advertised in NEXT, Nov-Dec 1998

Bus-Tossing Methods

This 6-point method of identifying resisters has a fascinating but disturbing history. It originated from outside the church walls, and was originally influenced by a marketing method known as Diffusion of Innovation, developed and perfected by Everett M. Rogers during the course of over half a century.

Everett Rogers’ Diffusion of Innovations (DOI) method was later adapted by Ronald G. Havelock in his The Change Agent’s Guide, “under contract with the United States Office of Education in the late 1960s and early 1970’s.”[7] Many parents first experienced Havelock’s change agent tactics at the hands of state and local education administrators who had been trained to use this method on citizens. It is a rude awakening to realize that the U.S. government trained leaders in order to effect desired outcomes for the transformation of society, especially education.[8] Worse, one can read all five editions of Rogers’ book Diffusion of Innovations and see how his methods were used to experiment upon on Third World peoples, without their knowledge or consent, often to their ruination.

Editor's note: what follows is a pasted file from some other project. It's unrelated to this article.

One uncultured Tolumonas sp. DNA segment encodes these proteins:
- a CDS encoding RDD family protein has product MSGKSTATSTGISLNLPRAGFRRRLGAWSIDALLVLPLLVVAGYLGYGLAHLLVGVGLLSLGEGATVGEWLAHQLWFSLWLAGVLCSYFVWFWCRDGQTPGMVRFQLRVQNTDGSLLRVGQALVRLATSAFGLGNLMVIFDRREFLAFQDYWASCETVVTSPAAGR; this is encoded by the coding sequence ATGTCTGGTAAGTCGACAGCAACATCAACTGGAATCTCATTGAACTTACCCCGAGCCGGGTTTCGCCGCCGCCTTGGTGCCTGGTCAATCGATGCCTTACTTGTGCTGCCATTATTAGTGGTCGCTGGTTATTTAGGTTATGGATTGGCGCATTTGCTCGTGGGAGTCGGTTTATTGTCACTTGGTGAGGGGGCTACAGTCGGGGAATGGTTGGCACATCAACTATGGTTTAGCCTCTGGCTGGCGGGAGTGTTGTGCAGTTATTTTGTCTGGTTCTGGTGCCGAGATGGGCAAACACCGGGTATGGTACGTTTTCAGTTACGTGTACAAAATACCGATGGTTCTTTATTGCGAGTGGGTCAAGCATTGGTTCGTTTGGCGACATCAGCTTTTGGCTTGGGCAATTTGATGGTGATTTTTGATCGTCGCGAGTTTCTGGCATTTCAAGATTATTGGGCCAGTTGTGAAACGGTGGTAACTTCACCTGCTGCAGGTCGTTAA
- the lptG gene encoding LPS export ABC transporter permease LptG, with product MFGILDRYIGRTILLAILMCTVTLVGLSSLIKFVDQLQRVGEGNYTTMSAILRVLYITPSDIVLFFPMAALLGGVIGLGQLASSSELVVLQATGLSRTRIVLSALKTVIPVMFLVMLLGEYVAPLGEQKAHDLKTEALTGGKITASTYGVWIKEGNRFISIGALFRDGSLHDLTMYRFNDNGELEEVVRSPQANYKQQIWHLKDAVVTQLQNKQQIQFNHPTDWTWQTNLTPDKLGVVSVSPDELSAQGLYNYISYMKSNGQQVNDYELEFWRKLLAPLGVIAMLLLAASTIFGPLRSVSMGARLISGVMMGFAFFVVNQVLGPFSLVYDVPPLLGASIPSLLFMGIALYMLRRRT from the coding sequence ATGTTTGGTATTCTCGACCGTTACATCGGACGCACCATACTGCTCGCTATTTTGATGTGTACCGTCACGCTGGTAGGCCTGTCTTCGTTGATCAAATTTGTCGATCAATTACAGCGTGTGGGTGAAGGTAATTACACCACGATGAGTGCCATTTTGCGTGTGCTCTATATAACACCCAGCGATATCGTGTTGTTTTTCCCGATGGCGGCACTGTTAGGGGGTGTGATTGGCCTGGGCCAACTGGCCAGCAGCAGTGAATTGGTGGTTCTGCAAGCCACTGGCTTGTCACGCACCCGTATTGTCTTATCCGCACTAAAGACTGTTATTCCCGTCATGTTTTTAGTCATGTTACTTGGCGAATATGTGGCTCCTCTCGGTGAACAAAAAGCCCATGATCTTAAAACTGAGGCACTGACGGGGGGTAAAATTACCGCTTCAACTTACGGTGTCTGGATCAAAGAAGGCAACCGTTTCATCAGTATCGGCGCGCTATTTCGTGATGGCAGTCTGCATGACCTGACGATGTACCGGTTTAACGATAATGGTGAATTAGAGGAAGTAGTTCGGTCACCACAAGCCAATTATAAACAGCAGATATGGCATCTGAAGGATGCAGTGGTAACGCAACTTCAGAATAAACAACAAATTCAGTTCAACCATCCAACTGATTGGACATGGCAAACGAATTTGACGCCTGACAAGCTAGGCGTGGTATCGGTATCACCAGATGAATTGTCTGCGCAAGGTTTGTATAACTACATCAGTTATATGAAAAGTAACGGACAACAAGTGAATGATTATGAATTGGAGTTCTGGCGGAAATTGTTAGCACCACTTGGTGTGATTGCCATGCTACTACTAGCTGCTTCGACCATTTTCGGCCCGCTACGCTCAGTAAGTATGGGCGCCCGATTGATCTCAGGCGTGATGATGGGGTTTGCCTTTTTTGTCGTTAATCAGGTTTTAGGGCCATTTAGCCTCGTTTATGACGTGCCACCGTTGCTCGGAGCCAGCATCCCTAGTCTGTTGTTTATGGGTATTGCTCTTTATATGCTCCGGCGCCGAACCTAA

Leadership Network’s NEXT, Jan-Mar 1999, p. 8

As noted in Part 2 of this series, Rogers’ methods of diffusing innovations was brought into the church leaders’ world via Leadership Network which trained several generations of evangelical leaders in its usage. The glossy promotional material above advertised a Leadership Network training event. Significantly, this particular issue of Leadership Network’s newsletter NEXT featured C. Peter Wagner discussing his launching of the New Apostolic Reformation, a networking movement which has both spiritual and political ambitions. Below is the title page for his article.

Leadership Network’s NEXT, Jan-Mar 1999, p.1

Wagner teaches that “apostles and prophets have been resurfacing” in a “Second Apostolic Age” that “began in 2001” to
take “their rightful place of leadership among the churches that are on
the cutting edge of the current exponential growth of Christianity in